Sat. Feb 4th, 2023
Bigfoot takes care of his young.

Bigfoot takes care of his young.

The world as a whole has become increasingly dependent on science to provide its technology and inform its policies. But rampant conspiracy theories, fake news and pseudoscience like homeopathy show that the world could use a little more organized skepticism that is the foundation of science. For that reason, it has often been suggested that a comprehensive science education program would help reduce acceptance of nonsense.

But a study conducted with students at North Carolina State University suggests that a class on scientific research methods doesn’t do much good. Instead, a class devoted to critical analysis of archeology bullshit was much more effective in getting students to reject a variety of pseudoscience and conspiracy theories. And it worked even better when the students got their own debunking project.

The study, conducted by Anne Collins McLaughlin and Alicia McGill, lumps together beliefs in astrology, conspiracy theories and ancient aliens, calling them “epistemically baseless.” Surveys show that they are very popular; nearly half of the American population thinks astrology is somewhat or highly scientific, and the number has risen over time.

You’d think education, especially in the sciences, could help reverse this trend, but McLaughlin and McGill have some depressing news for you. Rejecting epistemic unfounded ideas doesn’t correlate with scientific knowledge, and college students have as much trouble coming to grips with reality as anyone else.

Rather than hoping that general exposure to academia would provide critical thinking skills, the authors took matters into their own hands and designed a course that used history and archeology to address a variety of epistemically baseless ideas that had been floating around for some time. critically analyze: the existence of Sasquatch, the Bermuda Triangle, mummy curses, the lost continent of Atlantis, ancient aliens and more. These were all treated critically, with an emphasis on evidence, credibility of sources, and so on.

The course was so popular that McGill eventually ran both regular and honorable versions of it, with the honorable group conducting an independent analysis of a local legend, the Brown Mountain Lights. For a control, the authors used a class that is supposed to implicitly teach critical analysis: research methods in psychology. Students in each of these classes were initially given a survey that reflected their scientific knowledge, and were then questioned about a variety of pseudosciences and conspiracies.

(In addition to the topics covered in class, the questions touched on a variety of unwarranted beliefs: the Earth is 6,000 years old, the number 13 signifies bad luck, astrology, alternative medicine, crop circles, the Illuminati, and the moon landing as a hoax. )

At the beginning of the semester, there was no difference in the level of epistemic unfounded belief in the three classes. There was also no correlation between common scientific knowledge and these unfounded beliefs.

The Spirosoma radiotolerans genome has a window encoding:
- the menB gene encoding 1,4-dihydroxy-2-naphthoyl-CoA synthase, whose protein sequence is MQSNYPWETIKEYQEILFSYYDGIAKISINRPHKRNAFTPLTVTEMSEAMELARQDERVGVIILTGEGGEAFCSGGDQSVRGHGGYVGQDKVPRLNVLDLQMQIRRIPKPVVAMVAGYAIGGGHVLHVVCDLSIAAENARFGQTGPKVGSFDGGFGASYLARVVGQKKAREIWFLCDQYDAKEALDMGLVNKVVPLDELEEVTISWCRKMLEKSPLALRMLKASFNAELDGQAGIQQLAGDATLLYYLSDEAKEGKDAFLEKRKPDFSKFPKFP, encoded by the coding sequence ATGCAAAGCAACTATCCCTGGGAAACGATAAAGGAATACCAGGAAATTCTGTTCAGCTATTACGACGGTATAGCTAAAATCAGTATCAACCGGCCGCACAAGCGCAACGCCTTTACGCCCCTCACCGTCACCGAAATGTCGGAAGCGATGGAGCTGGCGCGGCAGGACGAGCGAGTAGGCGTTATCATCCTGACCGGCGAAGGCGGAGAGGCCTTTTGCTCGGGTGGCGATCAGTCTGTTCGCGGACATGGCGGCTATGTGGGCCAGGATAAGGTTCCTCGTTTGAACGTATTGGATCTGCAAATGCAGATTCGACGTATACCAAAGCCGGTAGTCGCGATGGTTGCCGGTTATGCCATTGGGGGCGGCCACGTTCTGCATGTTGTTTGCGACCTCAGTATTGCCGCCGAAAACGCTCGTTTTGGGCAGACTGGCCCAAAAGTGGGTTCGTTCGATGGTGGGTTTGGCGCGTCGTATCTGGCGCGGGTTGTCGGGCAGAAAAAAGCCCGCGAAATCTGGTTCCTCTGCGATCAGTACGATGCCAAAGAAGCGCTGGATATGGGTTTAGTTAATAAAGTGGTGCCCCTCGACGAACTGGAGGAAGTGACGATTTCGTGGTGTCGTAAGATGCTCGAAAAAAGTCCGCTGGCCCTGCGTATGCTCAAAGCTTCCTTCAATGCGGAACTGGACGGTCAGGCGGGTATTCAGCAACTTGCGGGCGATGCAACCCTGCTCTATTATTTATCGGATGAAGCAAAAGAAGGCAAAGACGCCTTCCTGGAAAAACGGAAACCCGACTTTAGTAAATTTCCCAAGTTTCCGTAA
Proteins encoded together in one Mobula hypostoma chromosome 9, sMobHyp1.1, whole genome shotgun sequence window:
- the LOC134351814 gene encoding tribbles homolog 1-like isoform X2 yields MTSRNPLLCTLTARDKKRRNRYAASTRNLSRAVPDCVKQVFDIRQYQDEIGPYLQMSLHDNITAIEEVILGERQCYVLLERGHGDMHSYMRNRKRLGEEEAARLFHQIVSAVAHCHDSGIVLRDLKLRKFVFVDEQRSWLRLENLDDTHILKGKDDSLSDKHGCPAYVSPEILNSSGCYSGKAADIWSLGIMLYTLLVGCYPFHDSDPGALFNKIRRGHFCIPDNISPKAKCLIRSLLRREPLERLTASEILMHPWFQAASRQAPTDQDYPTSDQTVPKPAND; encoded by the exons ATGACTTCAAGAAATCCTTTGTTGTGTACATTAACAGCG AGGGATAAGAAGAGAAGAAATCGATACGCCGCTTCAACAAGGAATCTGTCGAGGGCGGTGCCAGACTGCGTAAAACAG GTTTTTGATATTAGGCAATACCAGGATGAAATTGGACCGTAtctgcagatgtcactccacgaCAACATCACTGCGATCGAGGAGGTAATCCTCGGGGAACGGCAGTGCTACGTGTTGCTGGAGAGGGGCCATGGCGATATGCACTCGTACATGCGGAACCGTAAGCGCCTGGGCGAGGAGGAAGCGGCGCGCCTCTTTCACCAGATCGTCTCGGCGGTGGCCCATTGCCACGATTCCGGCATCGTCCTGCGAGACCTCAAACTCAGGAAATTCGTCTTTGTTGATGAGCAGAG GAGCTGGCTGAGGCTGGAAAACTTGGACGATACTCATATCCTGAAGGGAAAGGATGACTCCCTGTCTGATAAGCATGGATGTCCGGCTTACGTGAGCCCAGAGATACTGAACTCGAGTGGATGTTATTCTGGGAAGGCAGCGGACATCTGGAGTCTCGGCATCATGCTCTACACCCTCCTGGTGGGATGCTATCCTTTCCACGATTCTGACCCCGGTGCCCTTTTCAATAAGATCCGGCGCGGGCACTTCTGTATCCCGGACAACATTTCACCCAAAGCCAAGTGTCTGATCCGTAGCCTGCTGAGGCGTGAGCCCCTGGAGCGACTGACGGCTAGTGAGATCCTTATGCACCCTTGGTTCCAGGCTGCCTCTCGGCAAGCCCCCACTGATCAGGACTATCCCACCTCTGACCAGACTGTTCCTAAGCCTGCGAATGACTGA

At the end of the semester, however, things were very different. Those who went through the research methods course showed no change in their level of unwarranted beliefs. While this undoubtedly included some techniques that could help identify these beliefs, there is no evidence that the students applied them without explicit instructions to do so.

The students taking the history/archaeology course, on the other hand, were forced to critically analyze the topics covered. And, in fact, belief in those subjects dropped toward the end of the semester and dropped even more dramatically in the honors version of the course. More importantly, the students also believed less in subjects that were not covered in class. Honors students again showed a greater effect. It’s not clear if the students in the honors class benefited from the project portion of the class or if the greater effect was simply because they were better performers.

Not particularly surprisingly, it would be more effective to teach critical analysis in the context of topics that have held public interest for decades than to do the same in a specialized class for science majors. But it’s important to remember that this was a small study, and it would be good to repeat it over several years at different universities and perhaps with different control classes. Still, the authors point out, these students had lower levels of uncritical faith than the general population, and yet the level dropped even further after class. So there is a chance that we will see an even stronger impact on the general student population.

But professors may want to be careful about doing this too broadly, as there is some indication that it makes students real pains. After completing the course, one of them told the instructors, “I catch myself questioning what my professors say when they use false dichotomies, circular reasoning, or questionable sources.”

Science and Education2017. DOI: 10.1007/s11191-017-9878-2 (About DOIs).

By akfire1

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